Pralines And Cream: Cure for Indian Summer

pralines-and-cream

October isn’t the time to eat ice cream — at least it’s not expected. However, today in Chicago, temperatures are expected to reach 79℉. I’ve seen the words “Indian summer” floating around social media, but that doesn’t seem quite right. Indian summer just means unseasonably warm. But I think it’s losing its meaning — I can’t remember the last October when temperatures were chilly enough for coats and long pants. Rather, given the late starts we’ve gotten on the last few summers, I think the seasons are shifting. Regardless, it’s still ice cream weather and it gives me the favorable circumstances to make pralines and cream ice cream.

Pralines and cream is my favorite flavor of ice cream, but I might be the last person who still loves it. Someone told me recently that it’s an old lady flavor; I think that’s wrong. I am not an old lady. However old I am, I looked for it all summer but the jerk store down the street doesn’t carry it from any brand. What choice do I have besides making it myself? It’s a brilliant opportunity for experimenting in the kitchen. Rather than resenting the jerk store, I am grateful for it because it forces me to try something new.

My idea is to use a recipe from the Pinterest circuit for quick vanilla ice cream from Nestle. I’m dubious but curious — it uses sweetened condensed milk whipped with half and half and then frozen. Since it’s not a huge time/materials committment, I can fit it into my Sunday morning. Just fold in some chopped pralines and we have pralines and cream ice cream, methinks.

But before I can get to the easy part, I have to do the hard part: making a small batch of pralines.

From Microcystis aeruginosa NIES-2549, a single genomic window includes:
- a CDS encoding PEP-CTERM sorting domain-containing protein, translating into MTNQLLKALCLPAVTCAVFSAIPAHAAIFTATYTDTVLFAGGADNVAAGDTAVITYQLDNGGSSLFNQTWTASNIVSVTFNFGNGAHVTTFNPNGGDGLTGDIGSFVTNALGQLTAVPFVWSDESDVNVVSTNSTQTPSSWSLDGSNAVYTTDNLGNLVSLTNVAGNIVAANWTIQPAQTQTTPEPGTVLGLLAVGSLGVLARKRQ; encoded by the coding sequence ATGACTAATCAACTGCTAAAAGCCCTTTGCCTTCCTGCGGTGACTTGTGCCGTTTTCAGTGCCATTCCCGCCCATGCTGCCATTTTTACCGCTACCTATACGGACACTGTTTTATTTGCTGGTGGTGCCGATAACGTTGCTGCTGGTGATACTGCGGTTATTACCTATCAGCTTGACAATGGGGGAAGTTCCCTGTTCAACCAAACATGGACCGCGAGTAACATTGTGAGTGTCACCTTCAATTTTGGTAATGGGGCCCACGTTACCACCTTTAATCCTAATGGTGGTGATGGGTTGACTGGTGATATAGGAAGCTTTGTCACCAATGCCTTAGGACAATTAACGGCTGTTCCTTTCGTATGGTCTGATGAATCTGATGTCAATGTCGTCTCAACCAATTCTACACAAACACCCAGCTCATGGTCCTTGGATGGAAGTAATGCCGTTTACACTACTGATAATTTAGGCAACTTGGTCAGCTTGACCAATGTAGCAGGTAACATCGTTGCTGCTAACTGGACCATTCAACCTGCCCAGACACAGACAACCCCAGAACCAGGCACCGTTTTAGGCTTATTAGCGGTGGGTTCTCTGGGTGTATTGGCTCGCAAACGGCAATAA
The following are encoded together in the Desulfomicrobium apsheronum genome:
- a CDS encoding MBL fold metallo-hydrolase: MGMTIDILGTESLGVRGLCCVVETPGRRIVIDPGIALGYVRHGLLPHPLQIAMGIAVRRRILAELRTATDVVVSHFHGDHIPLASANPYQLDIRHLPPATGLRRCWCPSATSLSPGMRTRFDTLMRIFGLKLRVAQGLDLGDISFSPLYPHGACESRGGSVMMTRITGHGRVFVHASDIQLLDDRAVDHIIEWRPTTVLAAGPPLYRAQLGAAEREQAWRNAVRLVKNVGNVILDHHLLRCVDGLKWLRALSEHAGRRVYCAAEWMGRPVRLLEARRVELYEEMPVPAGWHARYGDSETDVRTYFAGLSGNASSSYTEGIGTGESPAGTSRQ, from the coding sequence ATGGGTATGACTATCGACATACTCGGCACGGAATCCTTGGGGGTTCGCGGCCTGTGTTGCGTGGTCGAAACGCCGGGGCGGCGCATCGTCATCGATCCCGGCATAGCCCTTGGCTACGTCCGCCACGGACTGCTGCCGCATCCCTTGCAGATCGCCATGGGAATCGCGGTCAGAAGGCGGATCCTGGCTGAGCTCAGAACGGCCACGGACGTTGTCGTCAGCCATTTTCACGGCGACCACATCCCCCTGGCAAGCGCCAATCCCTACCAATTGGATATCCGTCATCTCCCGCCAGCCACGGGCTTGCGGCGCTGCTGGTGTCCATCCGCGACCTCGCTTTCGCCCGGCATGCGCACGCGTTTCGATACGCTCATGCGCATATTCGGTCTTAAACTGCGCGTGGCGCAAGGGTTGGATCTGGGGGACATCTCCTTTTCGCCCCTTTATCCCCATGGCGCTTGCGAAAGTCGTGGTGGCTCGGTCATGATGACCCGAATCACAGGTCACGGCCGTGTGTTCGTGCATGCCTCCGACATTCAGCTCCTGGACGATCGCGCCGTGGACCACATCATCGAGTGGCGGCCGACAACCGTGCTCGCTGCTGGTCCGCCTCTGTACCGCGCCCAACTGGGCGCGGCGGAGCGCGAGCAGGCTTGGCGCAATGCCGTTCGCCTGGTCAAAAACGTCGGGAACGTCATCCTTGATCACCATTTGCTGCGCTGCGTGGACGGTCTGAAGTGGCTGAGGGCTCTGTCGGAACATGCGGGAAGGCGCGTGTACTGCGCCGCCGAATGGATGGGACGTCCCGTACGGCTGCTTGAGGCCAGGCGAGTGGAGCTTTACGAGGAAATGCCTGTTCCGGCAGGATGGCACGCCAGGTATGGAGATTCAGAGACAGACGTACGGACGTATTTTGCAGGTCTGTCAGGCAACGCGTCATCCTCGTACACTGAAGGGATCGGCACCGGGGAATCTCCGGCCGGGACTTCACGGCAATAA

Pralines (pronounce PRAW-leans), as we Americans know it, originated in New Orleans. Pastry chefs modified the French version which calls for almonds, but because of the abundance of pecan trees in the South, they used pecans. Now you can’t walk ten feet in the French Quarter without seeing a sign for house made pralines. Before I visited New Orleans, many people insisted I go to Cafe du Monde for beignets, but I think pralines are the must-try confections from the Big Easy. Beignets are just doughnuts. Pralines are just amazing.

If you’ve never had a real praline, they’re dreamy. They’re something like very dense, sweet and delicate cookies — only there’s no flour or eggs involved. It’s just sugar, butter, cream and, of course, pecans. I can’t keep them in my house — at least not in mass quantities because I WILL EAT THEM ALL. Saving the ones I make for the ice cream presents a bit of challenge, but I can exercise my self-discipline for a few hours.

Pralines are not difficult to make, but it can be frustrating. Timing is everything if you want the authentic flavor, texture and all-around deliciousness of pralines. They are an excellent example of where science and food intersect.. But I can’t explain the science of it. I just trust the method.